The ‘88’ That Dale Earnhardt Jr. Is Bringing to Daytona Is the Human Equivalent of Rocket Fuel for Cars
You don’t spend nearly your entire adult life in NASCAR and not learn a thing or two about product marketing. Dale Earnhardt Jr. and his car were billboards for Budweiser, the National Guard, AMP Energy, Nationwide Insurance, and Mountain Dew during a 19-year Cup Series career.
Now, he’s hawking hard liquor, and Earnhardt has found a natural, uh, vehicle for doing so.
Alcohol has been at the very heart of NASCAR’s existence
Stereotypes can be a delicate matter, but NASCAR tackles one head-on: Drinking and racing are inextricably linked. The key is just to not be doing both at once.
That’s why even the sport’s Hall of Fame makes the connection. Inductee Junior Johnson was one of the first great drivers in the sport and went on to be a successful team owner. Before that, he ran moonshine around North Carolina, tacitly acknowledged by the presence of a whiskey still displayed in the NASCAR Hall of Fame’s Heritage Speedway.
“Moonshiners put more time, energy, thought and love into their cars than any racer ever will. Lose on the track and you go home. Lose with a load of whiskey and you go to jail.”Junior Johnson
Wendell Scott and Tim Flock other notable names connected with transporting liquor surreptitiously back in the day.
Time changes, of course. Prohibition came and went, and alcohol of all sorts is available just about everywhere, though taxed and regulated. The stigma has long since disappeared, and now sponsorships abound within NASCAR. Kevin Harvick has driven the No. 4 Busch Ford and Cole Custer the No. 41 Dixie Vodka Ford. Busch Light sponsors the season’s kickoff event, and regular-season races also carry the name of breweries or distillers.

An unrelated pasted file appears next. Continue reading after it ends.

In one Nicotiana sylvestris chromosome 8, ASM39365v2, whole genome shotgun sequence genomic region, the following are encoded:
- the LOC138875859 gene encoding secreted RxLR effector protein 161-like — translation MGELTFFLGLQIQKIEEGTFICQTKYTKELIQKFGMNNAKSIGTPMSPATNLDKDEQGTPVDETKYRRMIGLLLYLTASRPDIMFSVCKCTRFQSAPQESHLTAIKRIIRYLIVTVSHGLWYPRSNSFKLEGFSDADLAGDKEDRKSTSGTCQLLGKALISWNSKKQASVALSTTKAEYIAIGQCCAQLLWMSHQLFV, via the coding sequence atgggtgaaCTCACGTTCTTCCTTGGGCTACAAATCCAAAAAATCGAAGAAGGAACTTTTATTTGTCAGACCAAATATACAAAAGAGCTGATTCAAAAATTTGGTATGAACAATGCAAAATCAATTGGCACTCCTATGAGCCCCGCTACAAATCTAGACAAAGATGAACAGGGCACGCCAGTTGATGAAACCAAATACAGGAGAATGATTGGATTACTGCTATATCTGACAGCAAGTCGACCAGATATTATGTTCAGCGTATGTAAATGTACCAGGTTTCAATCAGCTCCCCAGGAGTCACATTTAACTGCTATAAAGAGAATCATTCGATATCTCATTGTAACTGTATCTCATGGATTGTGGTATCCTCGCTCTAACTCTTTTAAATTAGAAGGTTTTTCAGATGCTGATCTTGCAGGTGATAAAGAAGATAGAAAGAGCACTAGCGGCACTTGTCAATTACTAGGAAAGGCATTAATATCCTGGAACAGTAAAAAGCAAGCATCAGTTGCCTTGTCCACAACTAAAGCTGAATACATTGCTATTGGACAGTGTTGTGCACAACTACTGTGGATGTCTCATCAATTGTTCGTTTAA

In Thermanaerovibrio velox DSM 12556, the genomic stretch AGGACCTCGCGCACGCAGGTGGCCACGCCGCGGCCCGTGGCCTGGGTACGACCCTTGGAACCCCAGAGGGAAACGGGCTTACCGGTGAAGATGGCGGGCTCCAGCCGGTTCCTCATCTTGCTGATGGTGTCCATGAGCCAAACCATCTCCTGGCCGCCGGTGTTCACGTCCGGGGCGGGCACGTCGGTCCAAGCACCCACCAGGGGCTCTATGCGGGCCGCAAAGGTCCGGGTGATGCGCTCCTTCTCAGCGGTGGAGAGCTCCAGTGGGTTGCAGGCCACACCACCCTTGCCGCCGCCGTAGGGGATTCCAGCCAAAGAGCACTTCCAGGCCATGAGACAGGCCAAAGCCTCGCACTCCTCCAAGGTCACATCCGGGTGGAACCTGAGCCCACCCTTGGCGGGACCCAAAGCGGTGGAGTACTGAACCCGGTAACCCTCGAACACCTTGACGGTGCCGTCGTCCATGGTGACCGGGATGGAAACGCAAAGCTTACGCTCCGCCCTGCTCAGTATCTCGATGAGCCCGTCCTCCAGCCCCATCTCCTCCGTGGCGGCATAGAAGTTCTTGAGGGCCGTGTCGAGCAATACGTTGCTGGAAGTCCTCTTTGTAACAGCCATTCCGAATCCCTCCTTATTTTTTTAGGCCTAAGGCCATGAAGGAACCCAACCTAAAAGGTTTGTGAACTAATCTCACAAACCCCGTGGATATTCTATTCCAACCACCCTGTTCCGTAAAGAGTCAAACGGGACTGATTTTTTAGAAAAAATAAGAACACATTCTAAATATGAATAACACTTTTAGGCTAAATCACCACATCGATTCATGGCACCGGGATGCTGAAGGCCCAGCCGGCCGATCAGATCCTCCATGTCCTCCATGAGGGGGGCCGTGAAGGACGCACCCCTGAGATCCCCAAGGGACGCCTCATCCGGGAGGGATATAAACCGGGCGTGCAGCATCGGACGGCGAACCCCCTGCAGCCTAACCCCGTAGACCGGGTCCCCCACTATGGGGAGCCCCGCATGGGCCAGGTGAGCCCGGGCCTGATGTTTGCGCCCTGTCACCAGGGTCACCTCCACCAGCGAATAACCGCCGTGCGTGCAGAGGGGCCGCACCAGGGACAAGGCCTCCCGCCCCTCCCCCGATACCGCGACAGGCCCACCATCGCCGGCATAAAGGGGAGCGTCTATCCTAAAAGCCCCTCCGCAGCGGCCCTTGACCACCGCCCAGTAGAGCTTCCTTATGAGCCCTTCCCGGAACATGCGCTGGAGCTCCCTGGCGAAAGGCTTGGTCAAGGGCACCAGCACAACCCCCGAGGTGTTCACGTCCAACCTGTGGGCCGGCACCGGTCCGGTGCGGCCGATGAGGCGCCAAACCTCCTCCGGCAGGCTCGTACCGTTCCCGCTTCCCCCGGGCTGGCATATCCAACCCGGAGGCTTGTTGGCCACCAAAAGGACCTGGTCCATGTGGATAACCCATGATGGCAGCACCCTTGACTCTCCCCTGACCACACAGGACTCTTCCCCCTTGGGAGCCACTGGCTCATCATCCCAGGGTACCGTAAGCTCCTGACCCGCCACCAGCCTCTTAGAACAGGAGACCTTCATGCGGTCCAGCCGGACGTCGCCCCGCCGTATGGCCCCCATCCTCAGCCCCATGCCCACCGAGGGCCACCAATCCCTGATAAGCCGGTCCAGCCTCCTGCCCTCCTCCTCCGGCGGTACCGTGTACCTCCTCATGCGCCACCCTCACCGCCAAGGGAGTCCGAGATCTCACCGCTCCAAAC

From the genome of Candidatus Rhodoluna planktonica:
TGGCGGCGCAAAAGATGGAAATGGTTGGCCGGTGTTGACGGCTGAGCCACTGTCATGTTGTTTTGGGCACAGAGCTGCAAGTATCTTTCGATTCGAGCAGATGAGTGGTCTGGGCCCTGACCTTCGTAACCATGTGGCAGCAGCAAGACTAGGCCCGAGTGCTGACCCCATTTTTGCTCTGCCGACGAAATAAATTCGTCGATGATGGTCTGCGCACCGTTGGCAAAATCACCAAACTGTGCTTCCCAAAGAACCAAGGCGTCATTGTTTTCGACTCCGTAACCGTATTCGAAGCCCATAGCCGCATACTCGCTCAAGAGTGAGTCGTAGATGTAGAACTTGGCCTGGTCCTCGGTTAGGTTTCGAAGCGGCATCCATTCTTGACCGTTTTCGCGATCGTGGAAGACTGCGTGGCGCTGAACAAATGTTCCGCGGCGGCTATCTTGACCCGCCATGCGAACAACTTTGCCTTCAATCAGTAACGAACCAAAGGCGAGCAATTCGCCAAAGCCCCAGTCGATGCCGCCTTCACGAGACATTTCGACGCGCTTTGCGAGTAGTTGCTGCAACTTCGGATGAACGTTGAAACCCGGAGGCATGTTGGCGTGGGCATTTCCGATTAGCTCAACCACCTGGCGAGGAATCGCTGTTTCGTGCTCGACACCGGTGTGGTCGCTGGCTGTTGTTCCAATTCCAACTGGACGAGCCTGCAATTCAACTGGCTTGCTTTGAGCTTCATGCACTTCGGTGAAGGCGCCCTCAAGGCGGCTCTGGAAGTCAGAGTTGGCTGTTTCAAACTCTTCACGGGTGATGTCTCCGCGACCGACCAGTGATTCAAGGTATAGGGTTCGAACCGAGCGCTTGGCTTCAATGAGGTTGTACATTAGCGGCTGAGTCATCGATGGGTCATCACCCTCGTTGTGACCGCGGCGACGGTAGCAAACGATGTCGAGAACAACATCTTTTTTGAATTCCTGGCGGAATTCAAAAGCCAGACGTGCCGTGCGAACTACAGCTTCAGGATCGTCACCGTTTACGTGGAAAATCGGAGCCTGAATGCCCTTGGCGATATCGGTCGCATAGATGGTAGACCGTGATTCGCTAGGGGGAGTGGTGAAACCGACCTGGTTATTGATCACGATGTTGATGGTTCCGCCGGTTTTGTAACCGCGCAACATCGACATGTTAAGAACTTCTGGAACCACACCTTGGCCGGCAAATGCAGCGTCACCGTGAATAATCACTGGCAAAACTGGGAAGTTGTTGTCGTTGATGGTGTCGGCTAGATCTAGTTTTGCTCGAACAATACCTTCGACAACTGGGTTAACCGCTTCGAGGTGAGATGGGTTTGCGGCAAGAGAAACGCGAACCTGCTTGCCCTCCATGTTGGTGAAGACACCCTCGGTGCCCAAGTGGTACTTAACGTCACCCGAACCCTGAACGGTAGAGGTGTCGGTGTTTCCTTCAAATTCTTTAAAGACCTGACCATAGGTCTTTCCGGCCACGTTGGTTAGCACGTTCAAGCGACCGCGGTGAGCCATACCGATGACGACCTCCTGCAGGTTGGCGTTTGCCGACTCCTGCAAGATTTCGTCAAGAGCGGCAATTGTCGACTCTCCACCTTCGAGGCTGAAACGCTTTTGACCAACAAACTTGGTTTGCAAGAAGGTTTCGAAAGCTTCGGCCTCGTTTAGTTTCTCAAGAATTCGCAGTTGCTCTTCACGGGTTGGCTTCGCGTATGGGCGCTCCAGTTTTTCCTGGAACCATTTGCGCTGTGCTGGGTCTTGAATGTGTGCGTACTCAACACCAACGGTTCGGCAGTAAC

Now, Dale Earnhardt Jr. is heading to Daytona next month to launch High Rock Vodka.
Dale Earnhardt Jr. has a catchy marketing hook for his new vodka
With his induction into the NASCAR Hall of Fame slated for Friday, retired NASCAR star Dale Earnhardt Jr. and his wife, Amy, have partnered with Sugarlands Distilling Co. on the launch of High Rock vodka, Sports Business Journal reported this week.
Earnhardt and the product’s backers will debut the vodka next month at the Daytona 500, a race he won twice during his NASCAR Cup Series career, and Sugarlands will then begin national distribution afterward. The vodka, carrying a suggested $17.99 retail price, is 88 proof.
That’s a nod to the No. 88 Chevy that Earnhardt drove for Hendrick Motorsports from 2008 until his retirement in 2017. It’s also a higher alcohol by volume (ABV) than the typical 80-proof brands that dominate store shelves.
Dozens of celebrities have entered the distilled spirits business in recent years, frequently hawking tequila. Like tequila, the vodka niche is very competitive. Sugarlands Distilling is banking on Earnhardt’s popularity to carve out a market.
“Our thought was, let’s make sure we make the best juice in the jar, talk authentically, have an awesome master distiller and really sleek bottle, authentic content with Dale,” Sugarlands chief sales officer Patrick Sullivan told SBJ. “So, we feel like we’ve done all our homework to talk authentically, and that will translate to people pulling it off the shelves.”
This isn’t entirely new to Dale Earnhardt Jr. and his wife
Dale and Amy Earnhardt co-own the new High Rock vodka brand, but it’s not their first foray into liquor. They dipped a toe into the business late last summer by partnering with Sugarlands Distilling on Dale and Amy’s Electric Orange Sippin’ Cream, a 40-proof concoction. Having established a comfort level with that initial offering, they were eager to expand onto vodka with the High Rock brand.
“Seeing the way Sugarlands operates and getting to know (founder Ned Vickers) and the team behind the brand made partnering with them a natural fit,” Dale Earnhardt Jr. said in the announcement about the vodka launch.
Selling liquor is plenty different than drinking it. But if the Earnhardts can sell vodka like Dale Jr. can consume beer, then they stand to make big money based upon the story he tells about himself about being Budweiser’s No. 1 buyer in North Carolina.
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